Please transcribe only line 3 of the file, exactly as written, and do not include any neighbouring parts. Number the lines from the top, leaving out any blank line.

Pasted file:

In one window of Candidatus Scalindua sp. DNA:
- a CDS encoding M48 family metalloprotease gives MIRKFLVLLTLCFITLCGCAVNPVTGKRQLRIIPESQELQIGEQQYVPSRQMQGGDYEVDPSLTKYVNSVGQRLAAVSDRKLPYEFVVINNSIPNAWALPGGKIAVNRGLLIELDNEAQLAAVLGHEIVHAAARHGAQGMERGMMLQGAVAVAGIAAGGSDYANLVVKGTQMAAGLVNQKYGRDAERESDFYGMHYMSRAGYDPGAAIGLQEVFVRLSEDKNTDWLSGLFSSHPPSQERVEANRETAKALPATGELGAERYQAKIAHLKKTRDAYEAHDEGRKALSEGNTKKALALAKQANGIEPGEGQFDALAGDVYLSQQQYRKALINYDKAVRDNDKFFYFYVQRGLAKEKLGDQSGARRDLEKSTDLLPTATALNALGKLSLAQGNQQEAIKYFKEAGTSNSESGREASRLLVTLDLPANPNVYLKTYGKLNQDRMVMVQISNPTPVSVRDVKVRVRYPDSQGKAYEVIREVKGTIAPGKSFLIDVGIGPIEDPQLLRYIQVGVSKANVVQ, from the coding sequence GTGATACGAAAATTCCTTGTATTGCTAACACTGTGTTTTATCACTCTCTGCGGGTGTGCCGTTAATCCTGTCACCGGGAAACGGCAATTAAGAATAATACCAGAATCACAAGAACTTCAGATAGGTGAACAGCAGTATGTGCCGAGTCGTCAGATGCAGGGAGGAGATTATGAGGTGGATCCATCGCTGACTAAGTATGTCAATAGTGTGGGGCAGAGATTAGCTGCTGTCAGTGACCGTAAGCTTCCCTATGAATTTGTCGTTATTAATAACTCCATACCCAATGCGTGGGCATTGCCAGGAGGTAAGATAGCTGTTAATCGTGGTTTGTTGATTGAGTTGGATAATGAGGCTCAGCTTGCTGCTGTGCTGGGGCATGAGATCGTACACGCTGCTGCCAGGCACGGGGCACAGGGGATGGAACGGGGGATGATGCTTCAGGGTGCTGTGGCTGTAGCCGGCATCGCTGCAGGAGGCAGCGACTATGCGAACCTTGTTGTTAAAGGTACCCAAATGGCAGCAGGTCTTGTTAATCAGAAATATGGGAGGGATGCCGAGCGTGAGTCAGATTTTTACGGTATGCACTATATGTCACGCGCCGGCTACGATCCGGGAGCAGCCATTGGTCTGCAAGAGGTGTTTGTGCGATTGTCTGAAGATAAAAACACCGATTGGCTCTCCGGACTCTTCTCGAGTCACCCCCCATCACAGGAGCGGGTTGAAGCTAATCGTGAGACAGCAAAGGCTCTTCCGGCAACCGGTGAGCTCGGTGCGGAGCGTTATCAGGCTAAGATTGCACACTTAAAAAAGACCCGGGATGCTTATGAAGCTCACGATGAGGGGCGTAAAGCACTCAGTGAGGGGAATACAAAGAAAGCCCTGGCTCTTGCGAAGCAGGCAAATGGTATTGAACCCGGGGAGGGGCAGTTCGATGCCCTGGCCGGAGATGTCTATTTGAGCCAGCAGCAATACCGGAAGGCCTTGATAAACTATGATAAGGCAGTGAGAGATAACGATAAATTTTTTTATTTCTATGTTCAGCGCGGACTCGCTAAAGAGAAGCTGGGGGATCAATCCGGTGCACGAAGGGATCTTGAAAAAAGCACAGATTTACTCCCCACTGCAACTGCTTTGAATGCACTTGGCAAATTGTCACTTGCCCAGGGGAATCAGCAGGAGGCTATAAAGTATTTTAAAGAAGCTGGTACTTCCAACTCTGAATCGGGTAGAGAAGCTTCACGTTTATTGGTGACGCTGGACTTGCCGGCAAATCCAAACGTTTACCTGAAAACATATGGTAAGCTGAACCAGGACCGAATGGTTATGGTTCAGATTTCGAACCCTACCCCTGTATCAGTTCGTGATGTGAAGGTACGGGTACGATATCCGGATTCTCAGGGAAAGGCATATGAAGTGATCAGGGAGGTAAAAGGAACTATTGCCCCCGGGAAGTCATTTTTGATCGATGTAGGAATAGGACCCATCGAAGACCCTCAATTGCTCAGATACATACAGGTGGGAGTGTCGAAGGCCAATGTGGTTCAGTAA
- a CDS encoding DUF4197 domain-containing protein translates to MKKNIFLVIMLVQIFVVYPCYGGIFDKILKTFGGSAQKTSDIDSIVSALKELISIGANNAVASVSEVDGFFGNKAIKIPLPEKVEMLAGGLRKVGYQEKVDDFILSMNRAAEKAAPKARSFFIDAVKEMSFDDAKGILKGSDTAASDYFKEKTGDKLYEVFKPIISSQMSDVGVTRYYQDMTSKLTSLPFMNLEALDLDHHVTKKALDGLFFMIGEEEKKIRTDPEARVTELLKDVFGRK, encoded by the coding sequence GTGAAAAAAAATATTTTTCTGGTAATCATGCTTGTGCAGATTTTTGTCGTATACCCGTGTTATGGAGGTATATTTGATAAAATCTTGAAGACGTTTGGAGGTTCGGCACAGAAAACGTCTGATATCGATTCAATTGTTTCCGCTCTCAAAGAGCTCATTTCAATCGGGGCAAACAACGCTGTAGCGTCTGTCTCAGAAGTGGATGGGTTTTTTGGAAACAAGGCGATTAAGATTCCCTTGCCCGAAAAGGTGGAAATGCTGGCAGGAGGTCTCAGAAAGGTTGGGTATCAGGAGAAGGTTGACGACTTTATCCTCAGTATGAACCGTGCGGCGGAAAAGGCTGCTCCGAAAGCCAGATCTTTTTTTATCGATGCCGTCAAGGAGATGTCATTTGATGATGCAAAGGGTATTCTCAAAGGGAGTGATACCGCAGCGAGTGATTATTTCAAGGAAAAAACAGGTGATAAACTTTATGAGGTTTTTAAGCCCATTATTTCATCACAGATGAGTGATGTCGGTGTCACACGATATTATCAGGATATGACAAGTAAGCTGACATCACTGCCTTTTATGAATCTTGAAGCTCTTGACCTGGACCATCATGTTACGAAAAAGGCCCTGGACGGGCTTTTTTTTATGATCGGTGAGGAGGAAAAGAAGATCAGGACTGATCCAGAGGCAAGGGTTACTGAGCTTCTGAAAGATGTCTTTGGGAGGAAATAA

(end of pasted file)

- a CDS encoding DUF4197 domain-containing protein translates to MKKNIFLVIMLVQIFVVYPCYGGIFDKILKTFGGSAQKTSDIDSIVSALKELISIGANNAVASVSEVDGFFGNKAIKIPLPEKVEMLAGGLRKVGYQEKVDDFILSMNRAAEKAAPKARSFFIDAVKEMSFDDAKGILKGSDTAASDYFKEKTGDKLYEVFKPIISSQMSDVGVTRYYQDMTSKLTSLPFMNLEALDLDHHVTKKALDGLFFMIGEEEKKIRTDPEARVTELLKDVFGRK, encoded by the coding sequence GTGAAAAAAAATATTTTTCTGGTAATCATGCTTGTGCAGATTTTTGTCGTATACCCGTGTTATGGAGGTATATTTGATAAAATCTTGAAGACGTTTGGAGGTTCGGCACAGAAAACGTCTGATATCGATTCAATTGTTTCCGCTCTCAAAGAGCTCATTTCAATCGGGGCAAACAACGCTGTAGCGTCTGTCTCAGAAGTGGATGGGTTTTTTGGAAACAAGGCGATTAAGATTCCCTTGCCCGAAAAGGTGGAAATGCTGGCAGGAGGTCTCAGAAAGGTTGGGTATCAGGAGAAGGTTGACGACTTTATCCTCAGTATGAACCGTGCGGCGGAAAAGGCTGCTCCGAAAGCCAGATCTTTTTTTATCGATGCCGTCAAGGAGATGTCATTTGATGATGCAAAGGGTATTCTCAAAGGGAGTGATACCGCAGCGAGTGATTATTTCAAGGAAAAAACAGGTGATAAACTTTATGAGGTTTTTAAGCCCATTATTTCATCACAGATGAGTGATGTCGGTGTCACACGATATTATCAGGATATGACAAGTAAGCTGACATCACTGCCTTTTATGAATCTTGAAGCTCTTGACCTGGACCATCATGTTACGAAAAAGGCCCTGGACGGGCTTTTTTTTATGATCGGTGAGGAGGAAAAGAAGATCAGGACTGATCCAGAGGCAAGGGTTACTGAGCTTCTGAAAGATGTCTTTGGGAGGAAATAA